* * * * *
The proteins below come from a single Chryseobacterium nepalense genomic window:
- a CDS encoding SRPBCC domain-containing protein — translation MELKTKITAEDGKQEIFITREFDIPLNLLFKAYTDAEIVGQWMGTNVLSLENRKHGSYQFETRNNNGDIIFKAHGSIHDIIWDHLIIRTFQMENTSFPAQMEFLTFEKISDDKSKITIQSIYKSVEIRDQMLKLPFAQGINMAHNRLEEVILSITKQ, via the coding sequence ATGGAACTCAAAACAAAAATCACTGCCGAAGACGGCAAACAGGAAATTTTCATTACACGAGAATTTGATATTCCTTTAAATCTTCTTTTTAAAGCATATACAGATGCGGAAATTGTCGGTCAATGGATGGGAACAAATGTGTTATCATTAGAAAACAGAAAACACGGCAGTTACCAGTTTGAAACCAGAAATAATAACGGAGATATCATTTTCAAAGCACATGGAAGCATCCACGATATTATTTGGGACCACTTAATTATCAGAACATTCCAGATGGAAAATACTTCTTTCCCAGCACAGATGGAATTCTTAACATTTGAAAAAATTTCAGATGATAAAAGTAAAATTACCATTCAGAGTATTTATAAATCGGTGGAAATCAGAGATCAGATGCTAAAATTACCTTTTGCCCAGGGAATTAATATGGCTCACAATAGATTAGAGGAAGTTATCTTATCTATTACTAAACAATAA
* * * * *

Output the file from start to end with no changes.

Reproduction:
The proteins below come from a single Chryseobacterium nepalense genomic window:
- a CDS encoding SRPBCC domain-containing protein — translation MELKTKITAEDGKQEIFITREFDIPLNLLFKAYTDAEIVGQWMGTNVLSLENRKHGSYQFETRNNNGDIIFKAHGSIHDIIWDHLIIRTFQMENTSFPAQMEFLTFEKISDDKSKITIQSIYKSVEIRDQMLKLPFAQGINMAHNRLEEVILSITKQ, via the coding sequence ATGGAACTCAAAACAAAAATCACTGCCGAAGACGGCAAACAGGAAATTTTCATTACACGAGAATTTGATATTCCTTTAAATCTTCTTTTTAAAGCATATACAGATGCGGAAATTGTCGGTCAATGGATGGGAACAAATGTGTTATCATTAGAAAACAGAAAACACGGCAGTTACCAGTTTGAAACCAGAAATAATAACGGAGATATCATTTTCAAAGCACATGGAAGCATCCACGATATTATTTGGGACCACTTAATTATCAGAACATTCCAGATGGAAAATACTTCTTTCCCAGCACAGATGGAATTCTTAACATTTGAAAAAATTTCAGATGATAAAAGTAAAATTACCATTCAGAGTATTTATAAATCGGTGGAAATCAGAGATCAGATGCTAAAATTACCTTTTGCCCAGGGAATTAATATGGCTCACAATAGATTAGAGGAAGTTATCTTATCTATTACTAAACAATAA